Unnecessary Student Debt- Who's Getting Rich On It?

STUDENT DEBT - People who don't learn from their history are doomed to make the same mistakes again and again.

Case in point here is the present controversy over the enormous student debt incurred to pay for college education. What never seems to make it into the conversation is the fact that this debt shouldn't exist at all.

Governor Edmund G. “Pat” Brown, the father of later Governor Edmund G. “Pat” Brown Jr. aka “Jerry” Brown did a study on what would be the cost to the government in California, if the State advanced the lion's share of the cost of the students' higher education? What he discovered was that within 5 years of graduating, well educated and salaried students paid so much more in state and federal income tax that it more than compensated the State for the money it had initially advanced for the student's education.

In 1969 during my last quarter at UCLA, I paid $80.50 tuition per quarter, a far cry from the many thousands of dollars now charged students. With a summer job and a little help from my parents, I could more than cover the costs of my education without having to exit the university in debt that now forces graduates to take any job, when they graduate, since they now face the additional burdensome cost of paying back the compounding interest and principle of their substantial student debt.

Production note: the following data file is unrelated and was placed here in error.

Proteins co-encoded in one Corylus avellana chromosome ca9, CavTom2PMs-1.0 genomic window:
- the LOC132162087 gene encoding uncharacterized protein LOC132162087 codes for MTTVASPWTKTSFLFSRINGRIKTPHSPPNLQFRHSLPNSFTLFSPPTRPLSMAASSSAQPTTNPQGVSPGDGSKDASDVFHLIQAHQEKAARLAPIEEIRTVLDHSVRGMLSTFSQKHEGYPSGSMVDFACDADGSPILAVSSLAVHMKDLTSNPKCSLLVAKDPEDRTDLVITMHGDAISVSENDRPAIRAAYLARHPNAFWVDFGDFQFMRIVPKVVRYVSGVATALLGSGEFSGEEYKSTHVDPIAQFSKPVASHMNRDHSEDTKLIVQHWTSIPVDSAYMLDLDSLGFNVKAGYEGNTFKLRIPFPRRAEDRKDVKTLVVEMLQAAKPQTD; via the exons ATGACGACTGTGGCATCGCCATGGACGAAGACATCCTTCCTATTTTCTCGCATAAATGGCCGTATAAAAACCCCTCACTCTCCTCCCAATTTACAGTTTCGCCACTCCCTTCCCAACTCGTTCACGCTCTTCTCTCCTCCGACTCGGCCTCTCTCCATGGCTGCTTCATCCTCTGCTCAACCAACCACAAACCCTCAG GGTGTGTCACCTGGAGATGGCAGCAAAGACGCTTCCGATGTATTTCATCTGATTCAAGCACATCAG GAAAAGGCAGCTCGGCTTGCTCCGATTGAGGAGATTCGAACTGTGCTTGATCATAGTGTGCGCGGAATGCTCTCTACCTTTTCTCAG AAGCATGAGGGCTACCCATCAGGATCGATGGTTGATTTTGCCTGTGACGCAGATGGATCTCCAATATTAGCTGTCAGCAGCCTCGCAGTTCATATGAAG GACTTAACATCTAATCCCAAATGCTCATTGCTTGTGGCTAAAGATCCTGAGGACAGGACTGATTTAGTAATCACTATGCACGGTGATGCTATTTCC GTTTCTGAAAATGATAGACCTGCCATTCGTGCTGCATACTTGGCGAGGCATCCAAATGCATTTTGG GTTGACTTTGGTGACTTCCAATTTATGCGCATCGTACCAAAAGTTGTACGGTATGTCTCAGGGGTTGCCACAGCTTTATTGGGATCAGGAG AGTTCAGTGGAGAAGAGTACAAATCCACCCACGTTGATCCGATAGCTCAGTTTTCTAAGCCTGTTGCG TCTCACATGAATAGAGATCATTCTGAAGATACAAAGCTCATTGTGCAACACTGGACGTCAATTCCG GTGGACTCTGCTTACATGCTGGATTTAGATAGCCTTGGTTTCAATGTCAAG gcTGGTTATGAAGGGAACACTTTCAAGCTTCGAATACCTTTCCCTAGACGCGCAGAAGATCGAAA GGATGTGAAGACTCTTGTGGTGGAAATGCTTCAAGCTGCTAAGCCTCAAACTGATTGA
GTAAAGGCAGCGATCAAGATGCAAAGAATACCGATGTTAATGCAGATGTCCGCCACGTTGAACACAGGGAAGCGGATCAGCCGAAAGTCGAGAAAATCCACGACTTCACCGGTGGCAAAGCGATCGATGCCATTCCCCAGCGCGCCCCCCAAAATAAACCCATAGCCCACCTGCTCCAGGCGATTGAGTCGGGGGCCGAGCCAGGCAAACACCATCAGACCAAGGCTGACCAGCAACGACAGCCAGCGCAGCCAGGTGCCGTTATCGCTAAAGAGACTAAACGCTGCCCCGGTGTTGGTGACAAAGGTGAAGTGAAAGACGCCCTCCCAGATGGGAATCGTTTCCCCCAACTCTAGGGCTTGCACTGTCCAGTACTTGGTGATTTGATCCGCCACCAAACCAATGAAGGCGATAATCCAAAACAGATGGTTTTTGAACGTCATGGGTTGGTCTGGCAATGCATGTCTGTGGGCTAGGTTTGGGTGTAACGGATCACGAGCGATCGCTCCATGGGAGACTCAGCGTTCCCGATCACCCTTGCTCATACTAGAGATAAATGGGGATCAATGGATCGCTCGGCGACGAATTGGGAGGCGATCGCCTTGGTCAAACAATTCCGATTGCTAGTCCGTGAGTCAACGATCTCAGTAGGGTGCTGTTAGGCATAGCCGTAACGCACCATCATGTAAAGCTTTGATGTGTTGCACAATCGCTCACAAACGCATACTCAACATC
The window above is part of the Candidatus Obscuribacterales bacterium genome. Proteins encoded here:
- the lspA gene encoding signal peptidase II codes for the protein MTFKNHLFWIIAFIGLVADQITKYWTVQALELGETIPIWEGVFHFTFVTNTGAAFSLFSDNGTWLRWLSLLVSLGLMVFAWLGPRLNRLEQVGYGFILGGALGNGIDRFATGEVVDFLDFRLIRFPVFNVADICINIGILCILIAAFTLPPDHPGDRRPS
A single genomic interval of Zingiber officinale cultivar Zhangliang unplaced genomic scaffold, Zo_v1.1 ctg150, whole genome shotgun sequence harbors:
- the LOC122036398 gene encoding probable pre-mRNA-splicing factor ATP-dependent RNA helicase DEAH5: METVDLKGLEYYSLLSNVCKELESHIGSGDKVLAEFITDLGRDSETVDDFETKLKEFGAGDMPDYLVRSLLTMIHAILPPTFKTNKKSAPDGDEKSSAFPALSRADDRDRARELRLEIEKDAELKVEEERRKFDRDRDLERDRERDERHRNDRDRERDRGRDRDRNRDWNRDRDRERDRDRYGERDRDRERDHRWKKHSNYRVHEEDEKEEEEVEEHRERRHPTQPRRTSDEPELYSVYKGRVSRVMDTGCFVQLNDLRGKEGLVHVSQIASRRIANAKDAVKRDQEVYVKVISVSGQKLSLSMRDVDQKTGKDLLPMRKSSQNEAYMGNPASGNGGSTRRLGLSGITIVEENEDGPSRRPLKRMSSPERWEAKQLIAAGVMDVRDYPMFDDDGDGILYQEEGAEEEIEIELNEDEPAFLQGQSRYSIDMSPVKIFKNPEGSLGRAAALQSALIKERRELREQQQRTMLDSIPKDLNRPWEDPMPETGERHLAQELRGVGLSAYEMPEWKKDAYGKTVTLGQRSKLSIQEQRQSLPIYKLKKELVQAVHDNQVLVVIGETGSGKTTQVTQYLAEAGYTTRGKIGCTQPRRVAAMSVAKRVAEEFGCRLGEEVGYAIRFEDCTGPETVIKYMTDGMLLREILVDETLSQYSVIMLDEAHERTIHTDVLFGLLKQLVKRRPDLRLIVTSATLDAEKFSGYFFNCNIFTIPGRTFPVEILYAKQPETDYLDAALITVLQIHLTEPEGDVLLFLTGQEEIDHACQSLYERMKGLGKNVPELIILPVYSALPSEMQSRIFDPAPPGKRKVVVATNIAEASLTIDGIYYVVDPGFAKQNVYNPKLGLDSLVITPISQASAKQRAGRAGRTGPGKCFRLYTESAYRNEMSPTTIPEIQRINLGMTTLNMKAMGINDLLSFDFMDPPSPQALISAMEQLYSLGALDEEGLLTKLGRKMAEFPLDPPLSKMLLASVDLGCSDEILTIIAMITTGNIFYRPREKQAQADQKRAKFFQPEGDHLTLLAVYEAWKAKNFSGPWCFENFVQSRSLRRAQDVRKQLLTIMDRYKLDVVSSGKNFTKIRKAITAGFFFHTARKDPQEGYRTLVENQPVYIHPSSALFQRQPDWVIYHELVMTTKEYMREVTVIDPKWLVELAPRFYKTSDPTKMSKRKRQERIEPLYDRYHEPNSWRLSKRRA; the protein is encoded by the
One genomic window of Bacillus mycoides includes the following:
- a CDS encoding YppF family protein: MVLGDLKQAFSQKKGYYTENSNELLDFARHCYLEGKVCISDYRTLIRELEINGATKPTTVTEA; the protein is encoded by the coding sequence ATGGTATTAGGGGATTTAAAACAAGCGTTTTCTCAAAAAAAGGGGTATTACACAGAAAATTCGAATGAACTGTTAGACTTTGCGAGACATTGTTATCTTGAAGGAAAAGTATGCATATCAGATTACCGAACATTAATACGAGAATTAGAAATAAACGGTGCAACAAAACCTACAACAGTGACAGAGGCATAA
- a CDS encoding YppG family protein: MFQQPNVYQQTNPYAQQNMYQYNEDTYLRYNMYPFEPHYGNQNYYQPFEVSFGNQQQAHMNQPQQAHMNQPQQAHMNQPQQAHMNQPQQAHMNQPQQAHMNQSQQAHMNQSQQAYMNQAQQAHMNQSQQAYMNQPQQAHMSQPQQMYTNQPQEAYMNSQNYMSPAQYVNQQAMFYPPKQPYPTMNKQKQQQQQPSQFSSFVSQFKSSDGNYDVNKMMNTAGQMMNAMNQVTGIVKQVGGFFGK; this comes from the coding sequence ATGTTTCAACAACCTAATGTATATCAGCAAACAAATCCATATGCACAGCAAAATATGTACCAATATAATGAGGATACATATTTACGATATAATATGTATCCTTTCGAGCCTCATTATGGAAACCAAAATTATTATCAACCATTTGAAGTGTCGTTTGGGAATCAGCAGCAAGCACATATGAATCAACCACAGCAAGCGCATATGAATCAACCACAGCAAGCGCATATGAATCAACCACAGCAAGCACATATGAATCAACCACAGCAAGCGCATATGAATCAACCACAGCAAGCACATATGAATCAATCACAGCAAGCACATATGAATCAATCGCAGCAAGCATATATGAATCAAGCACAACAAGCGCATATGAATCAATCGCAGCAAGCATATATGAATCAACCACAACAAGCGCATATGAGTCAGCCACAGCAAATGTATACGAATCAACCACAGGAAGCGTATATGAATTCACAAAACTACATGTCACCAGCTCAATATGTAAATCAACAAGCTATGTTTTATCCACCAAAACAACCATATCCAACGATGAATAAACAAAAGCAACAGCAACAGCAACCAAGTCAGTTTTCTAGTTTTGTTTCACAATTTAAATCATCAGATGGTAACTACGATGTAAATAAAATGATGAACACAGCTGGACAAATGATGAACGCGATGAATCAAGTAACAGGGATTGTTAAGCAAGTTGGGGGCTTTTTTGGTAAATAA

A collateral negative effect of students exiting school with now impending student debt is that they must now start to pay that debt back almost immediately. Their prospective employers know this and low ball them, when it comes to initial salary and benefits employers offer.

What Governor “Pat” Brown understood, but somehow this has gotten lost in the corporate owned and filtered media over the years, that what has made California one of the largest economies in the world -at well over 3 trillion dollars- was having a highly educated population that attracted the nascent computer industry founders and other high tech industries in need of a highly educated workforce.


(Leonard Isenberg is a Los Angeles observer and a contributor to CityWatch. He was a second-generation teacher at LAUSD.)